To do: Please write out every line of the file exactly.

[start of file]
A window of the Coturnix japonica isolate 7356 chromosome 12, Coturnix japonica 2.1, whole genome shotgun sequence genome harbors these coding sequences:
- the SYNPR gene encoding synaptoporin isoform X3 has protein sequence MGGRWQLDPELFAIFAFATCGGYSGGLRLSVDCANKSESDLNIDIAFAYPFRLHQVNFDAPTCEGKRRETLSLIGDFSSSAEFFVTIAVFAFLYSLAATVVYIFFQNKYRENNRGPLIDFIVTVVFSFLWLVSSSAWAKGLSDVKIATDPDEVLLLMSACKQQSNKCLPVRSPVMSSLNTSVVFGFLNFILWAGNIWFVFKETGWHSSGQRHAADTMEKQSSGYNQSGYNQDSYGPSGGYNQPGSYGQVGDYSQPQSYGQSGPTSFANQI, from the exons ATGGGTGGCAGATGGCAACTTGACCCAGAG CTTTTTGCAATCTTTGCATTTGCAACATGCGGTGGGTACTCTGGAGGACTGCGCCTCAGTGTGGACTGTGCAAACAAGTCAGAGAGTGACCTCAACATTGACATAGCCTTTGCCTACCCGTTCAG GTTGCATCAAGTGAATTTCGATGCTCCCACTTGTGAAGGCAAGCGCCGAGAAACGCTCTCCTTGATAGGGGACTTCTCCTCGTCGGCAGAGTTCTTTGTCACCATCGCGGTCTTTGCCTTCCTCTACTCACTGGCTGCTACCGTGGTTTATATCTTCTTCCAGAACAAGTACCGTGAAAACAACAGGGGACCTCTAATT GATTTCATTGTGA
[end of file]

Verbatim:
A window of the Coturnix japonica isolate 7356 chromosome 12, Coturnix japonica 2.1, whole genome shotgun sequence genome harbors these coding sequences:
- the SYNPR gene encoding synaptoporin isoform X3 has protein sequence MGGRWQLDPELFAIFAFATCGGYSGGLRLSVDCANKSESDLNIDIAFAYPFRLHQVNFDAPTCEGKRRETLSLIGDFSSSAEFFVTIAVFAFLYSLAATVVYIFFQNKYRENNRGPLIDFIVTVVFSFLWLVSSSAWAKGLSDVKIATDPDEVLLLMSACKQQSNKCLPVRSPVMSSLNTSVVFGFLNFILWAGNIWFVFKETGWHSSGQRHAADTMEKQSSGYNQSGYNQDSYGPSGGYNQPGSYGQVGDYSQPQSYGQSGPTSFANQI, from the exons ATGGGTGGCAGATGGCAACTTGACCCAGAG CTTTTTGCAATCTTTGCATTTGCAACATGCGGTGGGTACTCTGGAGGACTGCGCCTCAGTGTGGACTGTGCAAACAAGTCAGAGAGTGACCTCAACATTGACATAGCCTTTGCCTACCCGTTCAG GTTGCATCAAGTGAATTTCGATGCTCCCACTTGTGAAGGCAAGCGCCGAGAAACGCTCTCCTTGATAGGGGACTTCTCCTCGTCGGCAGAGTTCTTTGTCACCATCGCGGTCTTTGCCTTCCTCTACTCACTGGCTGCTACCGTGGTTTATATCTTCTTCCAGAACAAGTACCGTGAAAACAACAGGGGACCTCTAATT GATTTCATTGTGA